For solenoidal coil magnets, which have no ferromagnetic pole piece, a plate of non-magnetic material can be provided with suitable slots and used as a form for making the shimming coil array.

Also illustrated in FIG. 4A is an alternative bias magnet system, which has multiple subpole pieces. Four subpole pieces are symmetrically arranged around a center axis X (only three subpole pieces being illustrated). Alternative bias coil configurations are illustrated for providing the bias field. Shimming or trimming coils 46, 47 are shown on one of the bias subpole pieces.

FIG. 5A illustrates another alternative embodiment for configuration of a bias magnet system. In this embodiment, solenoidal coils 51,52 are illustrated as shimming or trimming coils. FIG. 5B illustrates field lines generated by the solenoidal coils of FIG. 5A.

FIGS. 6A, 6B and 6C illustrate the construction of one portion of a primary magnet system 60 with a ferromagnetic core 61 for return flux, a primary coil 62, and a ferromagnetic pole piece 63. Each of the ferromagnetic components is made of a plurality of layered plates to reduce eddy currents. Adjacent components also have the layered plates oriented at right angles to further reduce current eddies across structural components.

FIG. 7 illustrates an alternative configuration for a primary magnet wherein two coils 65, 66 are positioned in parallel to provide flux to a single pole piece 67. Only one pole is illustrated. The opposing pole of the magnet configuration is preferably the same structure. A single bias coil 68 having a magnetization axis orthogonal to the axes of the primary magnetization coils is illustrated with a bias pole piece 69. This configuration having parallel primary coils can be used to enhance the excitation coil efficiency. Excitation field efficiency drops as a function of the coil thickness or number of turns located around the magnet core. Another alternative embodiment of a magnet configuration is illustrated in FIG. 15. This embodiment is similar to the embodiment illustrated in FIG. 7 but preferably has split pole pieces 67a, 67b at each pole of the magnet configuration (one end shown) and has an additional decoupling coil 150 between the split pole pieces. The additional decoupling coil has a magnetization axis orthogonal to the axes of the primary magnetization coils. The decoupling coil can also be provided using a single pole piece. An advantage of this configuration is, by use of the decoupling coil 150, to minimize or even eliminate undesirable coupling between the magnetic flux between the primary excitation coils 65, 66, as well as the shim coils and the bias coil. The decoupling coil 150 also has shimming capability. However, additional shim coils as described herein preferably are used in combination with the decoupling coil to obtain optimum field homogeneity in the target region. In an embodiment having split pole pieces 67a, 67b as illustrated in FIG. 15, the decoupling coil can be located in the air gap between the split pole pieces.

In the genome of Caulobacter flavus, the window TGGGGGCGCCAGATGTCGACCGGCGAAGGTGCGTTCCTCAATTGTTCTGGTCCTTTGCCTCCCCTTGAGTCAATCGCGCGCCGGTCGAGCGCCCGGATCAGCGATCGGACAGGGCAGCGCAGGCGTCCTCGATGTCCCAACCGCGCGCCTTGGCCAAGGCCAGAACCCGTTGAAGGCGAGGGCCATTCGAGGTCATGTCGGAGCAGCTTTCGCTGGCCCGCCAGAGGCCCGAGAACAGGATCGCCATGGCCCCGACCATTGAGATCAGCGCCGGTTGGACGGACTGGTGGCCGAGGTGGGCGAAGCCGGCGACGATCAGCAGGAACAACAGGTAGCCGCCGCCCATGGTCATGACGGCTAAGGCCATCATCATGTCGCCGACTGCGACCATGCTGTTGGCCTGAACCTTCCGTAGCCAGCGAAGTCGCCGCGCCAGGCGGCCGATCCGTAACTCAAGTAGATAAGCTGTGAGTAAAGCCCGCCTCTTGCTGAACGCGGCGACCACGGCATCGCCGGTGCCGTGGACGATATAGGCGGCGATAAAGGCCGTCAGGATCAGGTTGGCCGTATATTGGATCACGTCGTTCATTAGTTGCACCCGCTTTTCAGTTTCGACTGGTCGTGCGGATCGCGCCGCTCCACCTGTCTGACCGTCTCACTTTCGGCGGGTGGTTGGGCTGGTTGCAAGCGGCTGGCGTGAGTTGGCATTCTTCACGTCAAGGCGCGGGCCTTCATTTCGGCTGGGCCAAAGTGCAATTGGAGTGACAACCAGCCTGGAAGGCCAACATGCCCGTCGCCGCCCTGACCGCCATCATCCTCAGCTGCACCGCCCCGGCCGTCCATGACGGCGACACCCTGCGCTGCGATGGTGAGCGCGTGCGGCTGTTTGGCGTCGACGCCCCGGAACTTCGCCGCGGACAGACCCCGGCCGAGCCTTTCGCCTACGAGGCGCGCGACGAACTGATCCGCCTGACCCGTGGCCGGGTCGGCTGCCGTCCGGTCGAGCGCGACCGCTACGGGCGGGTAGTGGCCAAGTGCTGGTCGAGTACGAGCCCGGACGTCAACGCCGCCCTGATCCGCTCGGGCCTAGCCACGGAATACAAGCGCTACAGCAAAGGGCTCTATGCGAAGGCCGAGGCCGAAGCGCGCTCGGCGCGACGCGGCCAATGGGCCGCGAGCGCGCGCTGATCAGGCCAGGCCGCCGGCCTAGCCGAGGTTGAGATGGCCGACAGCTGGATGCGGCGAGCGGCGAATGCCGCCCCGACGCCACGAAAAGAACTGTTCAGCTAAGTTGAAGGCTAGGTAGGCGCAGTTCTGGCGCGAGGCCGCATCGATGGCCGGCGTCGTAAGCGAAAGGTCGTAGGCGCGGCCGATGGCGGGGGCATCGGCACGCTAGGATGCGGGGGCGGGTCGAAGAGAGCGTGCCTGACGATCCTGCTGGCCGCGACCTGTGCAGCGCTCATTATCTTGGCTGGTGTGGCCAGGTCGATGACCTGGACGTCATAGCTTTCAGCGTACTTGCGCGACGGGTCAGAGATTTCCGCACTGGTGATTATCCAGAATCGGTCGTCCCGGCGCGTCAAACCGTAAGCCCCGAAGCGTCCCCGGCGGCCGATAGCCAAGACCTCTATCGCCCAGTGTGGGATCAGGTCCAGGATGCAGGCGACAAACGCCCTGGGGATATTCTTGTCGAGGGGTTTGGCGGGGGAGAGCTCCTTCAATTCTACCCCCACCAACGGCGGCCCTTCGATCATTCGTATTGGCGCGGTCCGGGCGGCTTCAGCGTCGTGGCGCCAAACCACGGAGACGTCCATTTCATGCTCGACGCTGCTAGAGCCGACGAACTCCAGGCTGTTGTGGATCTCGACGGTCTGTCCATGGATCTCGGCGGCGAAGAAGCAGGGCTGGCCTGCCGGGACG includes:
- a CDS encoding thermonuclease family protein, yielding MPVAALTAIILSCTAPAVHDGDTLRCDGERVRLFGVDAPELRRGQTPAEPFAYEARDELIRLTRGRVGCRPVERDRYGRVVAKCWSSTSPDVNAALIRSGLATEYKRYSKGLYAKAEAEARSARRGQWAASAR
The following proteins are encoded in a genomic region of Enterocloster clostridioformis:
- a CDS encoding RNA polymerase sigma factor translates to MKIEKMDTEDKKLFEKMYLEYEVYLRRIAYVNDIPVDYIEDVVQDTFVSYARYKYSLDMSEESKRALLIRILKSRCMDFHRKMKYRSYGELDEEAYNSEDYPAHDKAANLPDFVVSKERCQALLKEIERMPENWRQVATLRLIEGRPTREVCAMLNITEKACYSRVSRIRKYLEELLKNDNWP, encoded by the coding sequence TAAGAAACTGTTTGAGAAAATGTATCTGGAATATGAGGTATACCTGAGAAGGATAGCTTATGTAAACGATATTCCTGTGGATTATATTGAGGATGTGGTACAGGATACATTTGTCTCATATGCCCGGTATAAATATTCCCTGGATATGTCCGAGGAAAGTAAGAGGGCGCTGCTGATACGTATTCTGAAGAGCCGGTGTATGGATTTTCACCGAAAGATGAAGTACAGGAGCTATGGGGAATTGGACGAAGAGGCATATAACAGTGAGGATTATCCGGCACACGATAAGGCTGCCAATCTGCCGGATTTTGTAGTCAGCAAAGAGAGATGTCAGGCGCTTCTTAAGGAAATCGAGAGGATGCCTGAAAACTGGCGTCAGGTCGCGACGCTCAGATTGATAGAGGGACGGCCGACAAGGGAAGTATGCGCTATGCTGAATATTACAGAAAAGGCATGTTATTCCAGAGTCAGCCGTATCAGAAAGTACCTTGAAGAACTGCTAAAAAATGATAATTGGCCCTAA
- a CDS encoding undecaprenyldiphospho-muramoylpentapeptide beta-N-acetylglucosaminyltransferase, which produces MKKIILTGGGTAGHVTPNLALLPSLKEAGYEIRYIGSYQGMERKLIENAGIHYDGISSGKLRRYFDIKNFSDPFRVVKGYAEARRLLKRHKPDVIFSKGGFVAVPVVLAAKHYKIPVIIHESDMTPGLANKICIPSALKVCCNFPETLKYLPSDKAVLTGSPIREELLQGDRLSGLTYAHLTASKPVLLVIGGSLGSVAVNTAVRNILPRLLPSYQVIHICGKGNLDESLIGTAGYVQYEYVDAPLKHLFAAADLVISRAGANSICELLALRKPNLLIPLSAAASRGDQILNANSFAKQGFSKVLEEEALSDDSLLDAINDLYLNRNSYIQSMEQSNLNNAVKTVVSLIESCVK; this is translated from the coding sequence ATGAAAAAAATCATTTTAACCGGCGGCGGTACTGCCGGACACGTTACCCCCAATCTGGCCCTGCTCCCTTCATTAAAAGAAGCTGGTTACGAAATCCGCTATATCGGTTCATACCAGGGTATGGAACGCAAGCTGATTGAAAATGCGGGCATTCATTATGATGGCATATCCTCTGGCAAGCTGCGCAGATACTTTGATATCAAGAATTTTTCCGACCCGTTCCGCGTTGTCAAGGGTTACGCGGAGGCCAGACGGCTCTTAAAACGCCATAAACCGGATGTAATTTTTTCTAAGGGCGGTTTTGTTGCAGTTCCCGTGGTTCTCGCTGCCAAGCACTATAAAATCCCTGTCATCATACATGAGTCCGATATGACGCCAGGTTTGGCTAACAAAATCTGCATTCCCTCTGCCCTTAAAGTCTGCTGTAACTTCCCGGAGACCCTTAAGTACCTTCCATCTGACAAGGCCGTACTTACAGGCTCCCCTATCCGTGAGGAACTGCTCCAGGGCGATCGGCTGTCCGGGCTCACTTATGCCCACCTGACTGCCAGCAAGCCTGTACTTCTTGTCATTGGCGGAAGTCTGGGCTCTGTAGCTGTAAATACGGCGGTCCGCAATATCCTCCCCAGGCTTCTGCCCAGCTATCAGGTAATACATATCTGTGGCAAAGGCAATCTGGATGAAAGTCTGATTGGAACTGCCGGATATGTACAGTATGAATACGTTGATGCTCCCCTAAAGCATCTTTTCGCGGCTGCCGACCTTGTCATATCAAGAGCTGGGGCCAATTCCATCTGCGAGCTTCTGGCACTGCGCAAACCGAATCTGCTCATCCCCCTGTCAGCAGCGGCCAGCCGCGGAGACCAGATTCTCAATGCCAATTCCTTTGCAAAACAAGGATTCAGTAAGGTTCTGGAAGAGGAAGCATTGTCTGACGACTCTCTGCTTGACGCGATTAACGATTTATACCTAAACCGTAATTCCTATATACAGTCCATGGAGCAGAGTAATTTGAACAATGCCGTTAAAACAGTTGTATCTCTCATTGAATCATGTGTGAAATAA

FIG. 8 illustrates another configuration for a primary magnet using multiple coils in parallel to provide flux to a single pole piece to enhance the excitation coil efficiency.

In another embodiment of the present invention, a system for shielding the ceiling in a room, in which the magnet systems of the present invention are used for MRI, is provided as illustrated in FIGS. 9A and 9B. A shielding and shimming coil system 70 is located at or in the ceiling of the room (se FIG. 9A). The ceiling shielding system uses two primary coils 71,72 and two bias coils 73,74 located between the primary coils, as illustrated in FIG. 9B. A magnet system 50 (which is a similar system to that illustrated in FIG. 4A) is located on the floor of the room. Ferromagnetic shielding material can be used in the floor and walls 75. The shielding coil system 70 in the ceiling provides a flux profile as illustrated by curve 78. The magnet system 50 provides a flux profile as illustrated by curve 79. The superposition of the fluxes or total field profile is illustrated by curve 77. As with the magnet systems of the present invention, the field profile of the ceiling shielding and shimming system 70 can be adjusted by varying the ratios of coil turns and current for the primary 71,72 and bias coils 73,74. Thus, the ceiling shielding system 70 can provide a shimming effect for the magnet system 50 and can be used to enhance or vary the remote region of substantial field homogeneity as illustrated by curve 77 (FIG. 9A). Although it is presently preferred to locate the shielding and shimming system in the ceiling of a room, the shielding and shimming system can also be located in a substantially planar structure positioned substantially parallel to the primary poles of the magnet system to provide a similar effect.